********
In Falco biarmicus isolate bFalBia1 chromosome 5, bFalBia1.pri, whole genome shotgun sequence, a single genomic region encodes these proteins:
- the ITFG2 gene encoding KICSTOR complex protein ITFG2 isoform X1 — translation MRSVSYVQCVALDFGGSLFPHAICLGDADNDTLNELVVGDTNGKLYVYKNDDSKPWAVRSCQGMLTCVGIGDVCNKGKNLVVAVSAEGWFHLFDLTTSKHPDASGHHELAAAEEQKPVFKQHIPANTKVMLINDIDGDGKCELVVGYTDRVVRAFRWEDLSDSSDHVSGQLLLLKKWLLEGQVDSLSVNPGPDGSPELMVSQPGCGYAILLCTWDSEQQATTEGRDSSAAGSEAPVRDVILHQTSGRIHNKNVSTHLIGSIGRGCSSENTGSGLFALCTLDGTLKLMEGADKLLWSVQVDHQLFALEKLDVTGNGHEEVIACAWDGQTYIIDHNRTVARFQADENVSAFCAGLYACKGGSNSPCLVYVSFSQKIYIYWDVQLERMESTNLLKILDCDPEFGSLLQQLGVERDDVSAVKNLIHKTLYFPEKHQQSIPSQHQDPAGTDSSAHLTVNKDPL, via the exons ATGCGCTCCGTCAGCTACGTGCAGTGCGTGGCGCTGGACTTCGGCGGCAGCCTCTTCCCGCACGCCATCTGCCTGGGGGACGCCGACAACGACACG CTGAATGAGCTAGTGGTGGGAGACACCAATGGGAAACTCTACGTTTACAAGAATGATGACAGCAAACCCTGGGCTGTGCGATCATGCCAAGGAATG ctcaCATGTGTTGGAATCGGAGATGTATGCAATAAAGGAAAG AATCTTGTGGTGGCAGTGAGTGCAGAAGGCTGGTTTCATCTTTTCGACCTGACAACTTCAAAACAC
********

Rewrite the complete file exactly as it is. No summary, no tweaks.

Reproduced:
In Falco biarmicus isolate bFalBia1 chromosome 5, bFalBia1.pri, whole genome shotgun sequence, a single genomic region encodes these proteins:
- the ITFG2 gene encoding KICSTOR complex protein ITFG2 isoform X1 — translation MRSVSYVQCVALDFGGSLFPHAICLGDADNDTLNELVVGDTNGKLYVYKNDDSKPWAVRSCQGMLTCVGIGDVCNKGKNLVVAVSAEGWFHLFDLTTSKHPDASGHHELAAAEEQKPVFKQHIPANTKVMLINDIDGDGKCELVVGYTDRVVRAFRWEDLSDSSDHVSGQLLLLKKWLLEGQVDSLSVNPGPDGSPELMVSQPGCGYAILLCTWDSEQQATTEGRDSSAAGSEAPVRDVILHQTSGRIHNKNVSTHLIGSIGRGCSSENTGSGLFALCTLDGTLKLMEGADKLLWSVQVDHQLFALEKLDVTGNGHEEVIACAWDGQTYIIDHNRTVARFQADENVSAFCAGLYACKGGSNSPCLVYVSFSQKIYIYWDVQLERMESTNLLKILDCDPEFGSLLQQLGVERDDVSAVKNLIHKTLYFPEKHQQSIPSQHQDPAGTDSSAHLTVNKDPL, via the exons ATGCGCTCCGTCAGCTACGTGCAGTGCGTGGCGCTGGACTTCGGCGGCAGCCTCTTCCCGCACGCCATCTGCCTGGGGGACGCCGACAACGACACG CTGAATGAGCTAGTGGTGGGAGACACCAATGGGAAACTCTACGTTTACAAGAATGATGACAGCAAACCCTGGGCTGTGCGATCATGCCAAGGAATG ctcaCATGTGTTGGAATCGGAGATGTATGCAATAAAGGAAAG AATCTTGTGGTGGCAGTGAGTGCAGAAGGCTGGTTTCATCTTTTCGACCTGACAACTTCAAAACAC